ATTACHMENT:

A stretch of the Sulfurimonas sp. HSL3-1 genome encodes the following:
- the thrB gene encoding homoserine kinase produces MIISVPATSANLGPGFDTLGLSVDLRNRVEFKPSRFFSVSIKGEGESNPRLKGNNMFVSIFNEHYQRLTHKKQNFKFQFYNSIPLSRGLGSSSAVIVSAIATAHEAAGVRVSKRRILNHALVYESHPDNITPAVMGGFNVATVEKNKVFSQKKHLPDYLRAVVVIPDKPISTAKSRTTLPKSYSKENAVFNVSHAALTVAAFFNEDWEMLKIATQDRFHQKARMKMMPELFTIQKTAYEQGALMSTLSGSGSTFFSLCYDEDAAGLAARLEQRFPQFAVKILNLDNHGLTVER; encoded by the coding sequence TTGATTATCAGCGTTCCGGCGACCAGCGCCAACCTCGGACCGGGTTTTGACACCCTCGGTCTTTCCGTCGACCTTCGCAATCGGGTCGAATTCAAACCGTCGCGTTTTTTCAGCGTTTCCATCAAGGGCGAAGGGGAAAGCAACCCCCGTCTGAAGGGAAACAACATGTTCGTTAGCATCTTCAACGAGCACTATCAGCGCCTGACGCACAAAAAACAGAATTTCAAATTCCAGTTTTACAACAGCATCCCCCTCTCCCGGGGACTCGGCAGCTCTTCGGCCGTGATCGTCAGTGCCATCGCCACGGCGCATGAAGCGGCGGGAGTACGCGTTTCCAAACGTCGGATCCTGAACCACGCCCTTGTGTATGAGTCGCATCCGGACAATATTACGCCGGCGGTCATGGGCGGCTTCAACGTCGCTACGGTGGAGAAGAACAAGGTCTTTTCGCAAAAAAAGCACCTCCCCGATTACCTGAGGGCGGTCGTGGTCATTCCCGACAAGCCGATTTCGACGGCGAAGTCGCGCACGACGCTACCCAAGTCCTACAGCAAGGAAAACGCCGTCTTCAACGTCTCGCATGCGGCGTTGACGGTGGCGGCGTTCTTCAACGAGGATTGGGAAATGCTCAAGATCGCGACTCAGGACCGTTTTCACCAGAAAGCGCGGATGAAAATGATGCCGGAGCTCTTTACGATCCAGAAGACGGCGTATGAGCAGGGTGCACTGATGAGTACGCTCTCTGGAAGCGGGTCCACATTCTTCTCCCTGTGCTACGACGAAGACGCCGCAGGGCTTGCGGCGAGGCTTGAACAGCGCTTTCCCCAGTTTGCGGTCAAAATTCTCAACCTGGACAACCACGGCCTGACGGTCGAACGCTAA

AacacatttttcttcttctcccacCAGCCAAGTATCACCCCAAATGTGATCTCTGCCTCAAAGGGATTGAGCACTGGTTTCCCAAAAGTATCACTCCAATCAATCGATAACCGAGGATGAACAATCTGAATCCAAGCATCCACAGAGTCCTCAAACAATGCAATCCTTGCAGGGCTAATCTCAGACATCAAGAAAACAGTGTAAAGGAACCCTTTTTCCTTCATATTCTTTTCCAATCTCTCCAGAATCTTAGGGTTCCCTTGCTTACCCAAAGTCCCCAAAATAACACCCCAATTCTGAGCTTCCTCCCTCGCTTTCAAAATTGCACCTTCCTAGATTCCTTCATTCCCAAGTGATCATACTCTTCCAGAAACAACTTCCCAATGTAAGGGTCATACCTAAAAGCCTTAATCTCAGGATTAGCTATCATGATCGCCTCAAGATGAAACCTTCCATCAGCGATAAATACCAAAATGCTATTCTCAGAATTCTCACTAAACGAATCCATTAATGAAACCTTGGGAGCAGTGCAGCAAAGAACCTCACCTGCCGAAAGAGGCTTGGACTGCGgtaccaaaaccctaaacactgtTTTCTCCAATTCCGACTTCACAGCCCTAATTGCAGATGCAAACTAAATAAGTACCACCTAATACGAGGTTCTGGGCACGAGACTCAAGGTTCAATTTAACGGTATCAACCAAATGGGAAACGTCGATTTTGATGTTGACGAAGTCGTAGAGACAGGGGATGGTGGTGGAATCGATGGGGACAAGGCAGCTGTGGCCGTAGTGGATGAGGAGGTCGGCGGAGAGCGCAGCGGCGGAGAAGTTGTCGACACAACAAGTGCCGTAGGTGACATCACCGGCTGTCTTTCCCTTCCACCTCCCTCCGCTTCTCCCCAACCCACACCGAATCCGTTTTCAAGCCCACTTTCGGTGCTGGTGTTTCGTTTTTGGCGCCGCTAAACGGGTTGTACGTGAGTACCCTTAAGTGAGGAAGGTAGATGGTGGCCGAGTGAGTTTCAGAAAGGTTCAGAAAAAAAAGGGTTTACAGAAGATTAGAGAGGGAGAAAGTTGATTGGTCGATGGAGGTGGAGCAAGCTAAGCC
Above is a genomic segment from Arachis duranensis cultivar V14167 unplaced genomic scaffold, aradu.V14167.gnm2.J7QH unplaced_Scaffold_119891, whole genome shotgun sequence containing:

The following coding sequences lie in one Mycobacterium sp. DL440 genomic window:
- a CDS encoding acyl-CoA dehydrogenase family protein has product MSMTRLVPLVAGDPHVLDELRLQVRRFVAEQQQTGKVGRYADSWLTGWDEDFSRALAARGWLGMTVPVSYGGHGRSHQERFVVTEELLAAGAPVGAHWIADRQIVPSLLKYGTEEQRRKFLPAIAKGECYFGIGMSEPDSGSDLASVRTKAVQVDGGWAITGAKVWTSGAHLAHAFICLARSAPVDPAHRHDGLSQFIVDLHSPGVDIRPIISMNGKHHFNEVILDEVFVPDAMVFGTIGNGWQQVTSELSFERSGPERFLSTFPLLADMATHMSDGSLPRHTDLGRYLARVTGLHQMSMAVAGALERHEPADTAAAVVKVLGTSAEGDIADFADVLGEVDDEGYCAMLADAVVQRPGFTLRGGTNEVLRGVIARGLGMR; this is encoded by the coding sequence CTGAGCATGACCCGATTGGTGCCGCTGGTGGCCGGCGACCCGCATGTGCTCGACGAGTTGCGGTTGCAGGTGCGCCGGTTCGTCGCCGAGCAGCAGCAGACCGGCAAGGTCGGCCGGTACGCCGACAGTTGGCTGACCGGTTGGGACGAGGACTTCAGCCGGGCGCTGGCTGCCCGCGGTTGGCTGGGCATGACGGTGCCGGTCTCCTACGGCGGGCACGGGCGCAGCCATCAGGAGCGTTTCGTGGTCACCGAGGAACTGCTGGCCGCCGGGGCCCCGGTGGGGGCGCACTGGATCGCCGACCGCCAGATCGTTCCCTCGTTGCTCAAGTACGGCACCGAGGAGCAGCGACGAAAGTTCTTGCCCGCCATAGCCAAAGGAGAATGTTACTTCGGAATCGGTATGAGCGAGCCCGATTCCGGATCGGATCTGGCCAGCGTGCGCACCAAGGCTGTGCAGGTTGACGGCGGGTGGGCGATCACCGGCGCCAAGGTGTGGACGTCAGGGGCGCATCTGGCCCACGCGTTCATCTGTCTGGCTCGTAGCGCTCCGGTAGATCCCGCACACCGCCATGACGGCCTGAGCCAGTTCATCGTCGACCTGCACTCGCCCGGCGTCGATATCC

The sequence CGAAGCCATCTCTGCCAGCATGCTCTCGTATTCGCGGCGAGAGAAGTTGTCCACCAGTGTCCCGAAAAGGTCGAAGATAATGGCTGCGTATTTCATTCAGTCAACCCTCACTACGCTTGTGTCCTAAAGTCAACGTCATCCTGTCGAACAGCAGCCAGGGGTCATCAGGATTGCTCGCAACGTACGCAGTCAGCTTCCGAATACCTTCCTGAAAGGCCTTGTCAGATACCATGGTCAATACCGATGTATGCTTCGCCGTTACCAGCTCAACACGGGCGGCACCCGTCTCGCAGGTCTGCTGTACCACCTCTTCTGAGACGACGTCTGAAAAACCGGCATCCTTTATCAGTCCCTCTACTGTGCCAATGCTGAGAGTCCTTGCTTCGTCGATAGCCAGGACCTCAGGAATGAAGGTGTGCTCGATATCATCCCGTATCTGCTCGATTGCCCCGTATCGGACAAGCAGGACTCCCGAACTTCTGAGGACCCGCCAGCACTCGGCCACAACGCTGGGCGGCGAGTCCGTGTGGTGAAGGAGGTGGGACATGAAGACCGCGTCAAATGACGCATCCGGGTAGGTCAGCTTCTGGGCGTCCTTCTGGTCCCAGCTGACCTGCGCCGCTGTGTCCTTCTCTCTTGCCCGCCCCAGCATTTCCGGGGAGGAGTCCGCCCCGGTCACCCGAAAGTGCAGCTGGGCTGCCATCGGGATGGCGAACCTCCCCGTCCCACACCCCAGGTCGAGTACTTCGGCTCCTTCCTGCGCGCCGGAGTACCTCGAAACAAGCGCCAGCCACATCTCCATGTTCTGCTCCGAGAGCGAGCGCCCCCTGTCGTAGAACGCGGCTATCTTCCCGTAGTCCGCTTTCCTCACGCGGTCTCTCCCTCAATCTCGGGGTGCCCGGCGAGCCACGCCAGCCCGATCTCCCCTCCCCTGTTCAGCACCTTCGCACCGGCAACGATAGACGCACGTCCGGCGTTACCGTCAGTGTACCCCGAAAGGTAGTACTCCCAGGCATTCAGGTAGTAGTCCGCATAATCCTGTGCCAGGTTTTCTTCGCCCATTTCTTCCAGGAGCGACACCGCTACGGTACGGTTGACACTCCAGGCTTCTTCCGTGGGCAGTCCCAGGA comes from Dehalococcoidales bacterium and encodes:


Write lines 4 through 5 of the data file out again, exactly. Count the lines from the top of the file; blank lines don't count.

Above is a genomic segment from Arachis duranensis cultivar V14167 unplaced genomic scaffold, aradu.V14167.gnm2.J7QH unplaced_Scaffold_119891, whole genome shotgun sequence containing:

The following coding sequences lie in one Mycobacterium sp. DL440 genomic window: